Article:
Start with the haircut.
Start with the sounds in the locker room. The buzz of the clippers, the hoots and hollers of the players as their coach’s hair fell to the floor.
Start there, with Moorestown coach Shawn Anstey sitting on a bench as guard Vinnie Caprarola — a three-sport senior whose versatility apparently extends to an ability to work in a barber shop — created a mohawk design on the coach’s head.
“It was hilarious,” Moorestown senior guard Jagger Zrada said.
Added senior swingman Nick Cartwright-Atkins: “It was awesome. I was like, ‘Coach, you look great.’ ”
Here’s the thing: It was part celebration, part preparation.
The Moorestown boys’ basketball team that afternoon was playfully insisting its coach honor his long-broken promise to get his hair cut in their playoff style in another joyful reaction to the program’s first state championship in 60 years.
The Quakers also were a couple hours away from taking the court for the first round of the Tournament of Champions and beating favored Haddonfield in perhaps the signature victory of the entire dream season.
“That was us,” Zrada said. “We were loose all season.”
Strange as it might seem, that scene is the best explanation as to why Anstey is the Inquirer’s South Jersey coach of the year in boys’ basketball.
In his 10th season, Anstey and his assistants led a team with a 6-footer who jumped center and a gritty bunch of multi-sport athletes – none of whom is likely to play college basketball at any level – to the Group 3 state title as well as an exclamation point of a victory over the Group 2 state champions.
The Quakers were a classic team in the sense that the whole was greater than the sum of the parts. Take the squad apart player by player – from Cartwright-Atkins, the 6-foot football recruit who flourished in the paint, to the 5-foot-9 (maybe) Zrada to consummate role players such as Caprarola and fellow seniors Akhil Giri, Brian McMonagle and Tommy Londres, among others -- and the pieces don’t add up to a state championship team.
But there was something special about the Quakers. They made the extra pass on offense. They were diligent on defense. They sacrificed playing time without complaint. They knew their roles. They were focused but loose, a tricky combination.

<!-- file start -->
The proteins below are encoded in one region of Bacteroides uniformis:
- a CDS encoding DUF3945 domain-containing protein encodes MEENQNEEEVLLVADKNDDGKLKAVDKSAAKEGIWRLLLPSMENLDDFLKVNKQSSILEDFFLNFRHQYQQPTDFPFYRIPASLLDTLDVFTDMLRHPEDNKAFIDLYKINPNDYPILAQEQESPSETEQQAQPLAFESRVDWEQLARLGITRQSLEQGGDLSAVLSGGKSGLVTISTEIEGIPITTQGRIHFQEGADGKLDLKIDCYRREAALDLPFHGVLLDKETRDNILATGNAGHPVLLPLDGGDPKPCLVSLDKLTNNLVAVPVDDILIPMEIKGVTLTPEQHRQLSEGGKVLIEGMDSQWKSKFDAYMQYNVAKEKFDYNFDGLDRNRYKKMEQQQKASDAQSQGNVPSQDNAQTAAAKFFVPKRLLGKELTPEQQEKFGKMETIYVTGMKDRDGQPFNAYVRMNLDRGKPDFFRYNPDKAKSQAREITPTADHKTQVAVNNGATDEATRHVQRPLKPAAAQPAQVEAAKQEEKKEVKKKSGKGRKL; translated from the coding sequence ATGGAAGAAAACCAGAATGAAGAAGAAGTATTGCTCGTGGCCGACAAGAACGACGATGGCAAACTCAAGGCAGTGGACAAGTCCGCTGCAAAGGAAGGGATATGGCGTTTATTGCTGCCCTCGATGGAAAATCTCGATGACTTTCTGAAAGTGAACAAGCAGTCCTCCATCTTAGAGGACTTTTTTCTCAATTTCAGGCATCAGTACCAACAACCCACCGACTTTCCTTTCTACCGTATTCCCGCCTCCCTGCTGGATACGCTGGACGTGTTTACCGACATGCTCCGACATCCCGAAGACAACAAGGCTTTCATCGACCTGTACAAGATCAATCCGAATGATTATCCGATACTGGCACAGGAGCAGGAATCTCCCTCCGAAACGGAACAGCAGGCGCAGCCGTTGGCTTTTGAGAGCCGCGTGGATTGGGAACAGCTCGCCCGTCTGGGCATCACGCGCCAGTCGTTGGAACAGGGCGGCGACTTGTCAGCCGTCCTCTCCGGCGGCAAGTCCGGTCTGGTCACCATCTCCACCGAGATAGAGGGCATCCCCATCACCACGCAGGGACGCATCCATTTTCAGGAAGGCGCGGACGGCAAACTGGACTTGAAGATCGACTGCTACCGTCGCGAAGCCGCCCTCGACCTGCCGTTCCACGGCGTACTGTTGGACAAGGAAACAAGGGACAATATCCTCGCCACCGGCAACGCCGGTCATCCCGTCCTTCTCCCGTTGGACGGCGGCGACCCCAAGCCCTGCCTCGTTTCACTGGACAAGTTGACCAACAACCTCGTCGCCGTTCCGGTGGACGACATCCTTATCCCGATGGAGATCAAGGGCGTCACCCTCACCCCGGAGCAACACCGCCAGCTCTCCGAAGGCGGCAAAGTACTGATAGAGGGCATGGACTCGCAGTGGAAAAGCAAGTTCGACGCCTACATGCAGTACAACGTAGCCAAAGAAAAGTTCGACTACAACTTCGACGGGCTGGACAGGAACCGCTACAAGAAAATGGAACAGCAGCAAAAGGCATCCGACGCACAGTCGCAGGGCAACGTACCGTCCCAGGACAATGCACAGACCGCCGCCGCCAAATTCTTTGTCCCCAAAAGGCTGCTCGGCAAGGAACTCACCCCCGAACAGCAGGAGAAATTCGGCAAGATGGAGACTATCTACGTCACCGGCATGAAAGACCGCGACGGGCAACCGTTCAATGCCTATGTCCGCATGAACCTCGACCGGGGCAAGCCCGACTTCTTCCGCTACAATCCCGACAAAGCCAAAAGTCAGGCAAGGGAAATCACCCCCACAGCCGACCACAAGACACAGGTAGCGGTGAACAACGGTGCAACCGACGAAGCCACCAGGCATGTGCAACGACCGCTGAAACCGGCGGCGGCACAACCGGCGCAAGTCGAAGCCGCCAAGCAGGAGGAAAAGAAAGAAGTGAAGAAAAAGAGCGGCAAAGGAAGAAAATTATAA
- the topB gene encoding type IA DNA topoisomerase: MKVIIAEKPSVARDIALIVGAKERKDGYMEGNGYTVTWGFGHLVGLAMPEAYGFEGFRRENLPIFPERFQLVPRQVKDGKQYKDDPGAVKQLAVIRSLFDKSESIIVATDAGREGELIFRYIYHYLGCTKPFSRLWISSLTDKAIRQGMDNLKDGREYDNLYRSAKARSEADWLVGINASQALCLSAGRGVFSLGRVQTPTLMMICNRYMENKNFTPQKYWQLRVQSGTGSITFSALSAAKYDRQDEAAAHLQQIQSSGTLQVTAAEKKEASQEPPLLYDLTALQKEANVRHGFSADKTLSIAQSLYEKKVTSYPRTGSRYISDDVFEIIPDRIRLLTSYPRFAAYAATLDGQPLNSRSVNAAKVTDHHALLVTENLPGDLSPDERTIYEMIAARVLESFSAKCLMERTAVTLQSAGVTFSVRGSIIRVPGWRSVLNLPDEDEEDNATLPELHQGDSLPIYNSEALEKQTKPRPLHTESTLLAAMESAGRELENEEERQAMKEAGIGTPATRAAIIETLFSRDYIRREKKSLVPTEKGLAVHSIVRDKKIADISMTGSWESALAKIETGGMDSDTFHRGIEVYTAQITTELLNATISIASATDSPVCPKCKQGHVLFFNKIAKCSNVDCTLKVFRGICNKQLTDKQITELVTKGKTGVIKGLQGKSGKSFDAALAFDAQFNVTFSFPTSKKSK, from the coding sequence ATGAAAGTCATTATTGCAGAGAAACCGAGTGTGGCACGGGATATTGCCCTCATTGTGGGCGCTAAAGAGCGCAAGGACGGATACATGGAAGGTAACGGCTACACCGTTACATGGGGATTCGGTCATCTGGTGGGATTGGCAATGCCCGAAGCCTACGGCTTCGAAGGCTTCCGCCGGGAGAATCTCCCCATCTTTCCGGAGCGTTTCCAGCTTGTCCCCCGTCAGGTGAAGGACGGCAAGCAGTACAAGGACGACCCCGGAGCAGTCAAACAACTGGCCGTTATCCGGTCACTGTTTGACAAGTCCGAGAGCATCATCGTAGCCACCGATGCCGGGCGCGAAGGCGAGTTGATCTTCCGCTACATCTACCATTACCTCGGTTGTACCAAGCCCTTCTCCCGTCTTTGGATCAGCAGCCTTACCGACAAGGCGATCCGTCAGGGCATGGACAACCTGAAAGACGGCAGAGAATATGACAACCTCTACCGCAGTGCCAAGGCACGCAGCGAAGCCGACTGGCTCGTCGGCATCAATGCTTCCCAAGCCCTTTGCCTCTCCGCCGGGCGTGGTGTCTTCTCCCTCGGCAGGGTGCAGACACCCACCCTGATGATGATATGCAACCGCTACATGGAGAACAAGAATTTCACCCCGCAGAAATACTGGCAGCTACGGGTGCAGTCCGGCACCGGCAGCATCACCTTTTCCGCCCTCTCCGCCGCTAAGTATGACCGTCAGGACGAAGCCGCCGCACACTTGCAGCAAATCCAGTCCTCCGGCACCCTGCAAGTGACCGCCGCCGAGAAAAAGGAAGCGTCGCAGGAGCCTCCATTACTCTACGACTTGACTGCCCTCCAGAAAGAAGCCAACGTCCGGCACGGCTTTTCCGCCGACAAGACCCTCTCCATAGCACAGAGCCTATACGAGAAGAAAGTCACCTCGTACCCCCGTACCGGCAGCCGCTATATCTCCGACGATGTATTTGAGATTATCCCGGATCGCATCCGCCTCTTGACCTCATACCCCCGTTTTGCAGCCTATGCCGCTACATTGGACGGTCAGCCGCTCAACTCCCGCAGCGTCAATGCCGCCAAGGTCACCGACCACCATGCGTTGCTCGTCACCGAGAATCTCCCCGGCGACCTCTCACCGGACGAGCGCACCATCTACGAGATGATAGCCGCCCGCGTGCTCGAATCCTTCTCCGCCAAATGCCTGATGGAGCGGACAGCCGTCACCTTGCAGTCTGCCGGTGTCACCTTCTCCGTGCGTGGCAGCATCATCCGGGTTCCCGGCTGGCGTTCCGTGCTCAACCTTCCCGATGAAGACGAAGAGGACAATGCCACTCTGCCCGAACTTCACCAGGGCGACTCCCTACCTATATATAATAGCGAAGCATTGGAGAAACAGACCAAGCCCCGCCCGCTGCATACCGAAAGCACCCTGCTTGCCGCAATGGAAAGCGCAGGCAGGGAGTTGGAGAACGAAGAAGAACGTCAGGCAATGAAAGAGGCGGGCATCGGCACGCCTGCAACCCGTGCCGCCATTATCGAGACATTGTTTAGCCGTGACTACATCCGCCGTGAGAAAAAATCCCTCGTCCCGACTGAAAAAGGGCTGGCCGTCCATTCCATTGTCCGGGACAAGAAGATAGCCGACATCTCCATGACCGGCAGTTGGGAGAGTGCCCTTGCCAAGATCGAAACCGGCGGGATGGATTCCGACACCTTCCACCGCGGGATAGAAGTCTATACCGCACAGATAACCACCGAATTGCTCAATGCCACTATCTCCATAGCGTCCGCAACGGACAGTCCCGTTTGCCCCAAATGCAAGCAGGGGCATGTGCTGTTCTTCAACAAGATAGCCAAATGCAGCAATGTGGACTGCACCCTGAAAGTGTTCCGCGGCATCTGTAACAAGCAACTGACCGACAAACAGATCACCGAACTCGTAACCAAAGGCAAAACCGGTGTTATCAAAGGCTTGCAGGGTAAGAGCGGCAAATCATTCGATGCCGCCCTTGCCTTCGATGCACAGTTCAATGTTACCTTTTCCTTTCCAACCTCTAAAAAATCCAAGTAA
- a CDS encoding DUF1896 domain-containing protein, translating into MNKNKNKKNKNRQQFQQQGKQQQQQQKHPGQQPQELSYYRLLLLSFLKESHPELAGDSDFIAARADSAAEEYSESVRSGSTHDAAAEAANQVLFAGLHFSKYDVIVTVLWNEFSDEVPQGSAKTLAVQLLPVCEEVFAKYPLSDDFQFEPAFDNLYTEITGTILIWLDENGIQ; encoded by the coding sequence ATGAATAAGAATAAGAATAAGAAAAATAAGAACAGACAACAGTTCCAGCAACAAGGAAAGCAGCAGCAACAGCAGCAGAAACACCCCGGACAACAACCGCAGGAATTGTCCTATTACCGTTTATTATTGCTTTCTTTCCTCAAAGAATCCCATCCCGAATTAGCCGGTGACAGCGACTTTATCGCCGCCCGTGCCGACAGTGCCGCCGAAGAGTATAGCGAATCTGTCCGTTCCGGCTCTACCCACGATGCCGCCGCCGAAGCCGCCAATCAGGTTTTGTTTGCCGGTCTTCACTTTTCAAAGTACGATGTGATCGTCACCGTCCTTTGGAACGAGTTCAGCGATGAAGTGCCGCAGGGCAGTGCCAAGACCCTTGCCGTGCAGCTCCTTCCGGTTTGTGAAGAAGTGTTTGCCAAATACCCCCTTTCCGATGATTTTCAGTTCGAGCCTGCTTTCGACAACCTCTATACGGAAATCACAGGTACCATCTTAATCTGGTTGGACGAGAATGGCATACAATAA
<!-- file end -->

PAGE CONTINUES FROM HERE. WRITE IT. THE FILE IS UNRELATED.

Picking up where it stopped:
That’s a tribute to a lot of things, including the team-first approach, competitive fire and complete commitment of the athletes.
But that’s culture at its best.
That’s coaching most of all.
“Coach is just a cool guy,” Zrada said of the 41-year-old Anstey. “He could relate to us. We all got along. That translates when you step on the court.”
Anstey and his assistants – Lorenzo Eagles, Mark Caprarola, Tom Smith and Matt Emerson -- led a team that walked on the court, game after game, looking pretty average – lacking in height, lacking a classic scorer, lacking a lot of things.
Eighty minutes later, they walked off the court, usually after another victory.
“They played hard for each other,” Anstey said. “They played hard for the program. The energy always was there with these guys.”
Starting on Feb. 4, the Quakers won 15 in a row. They beat sectional finalists Willingboro, Cherokee and Burlington City. They cruised through the South Jersey Group 3 tournament, winning four games by an average of 19.5 points.
They were even more impressive in the state tournament, beating Central Jersey champion Wall Township by 20 and North Jersey champion Ramapo by 14.
And they capped it off with a 60-59 win over Group 2 state champion Haddonfield in another clinical display of team basketball at Toms River North.
That victory came a few hours after Anstey, at long last, kept the promise he had made before the start of the state tournament.
Actually, he said he would agree to a mohawk if the Quakers won a sectional title. But he reneged, claiming he was due to pose for a “family photo" shoot.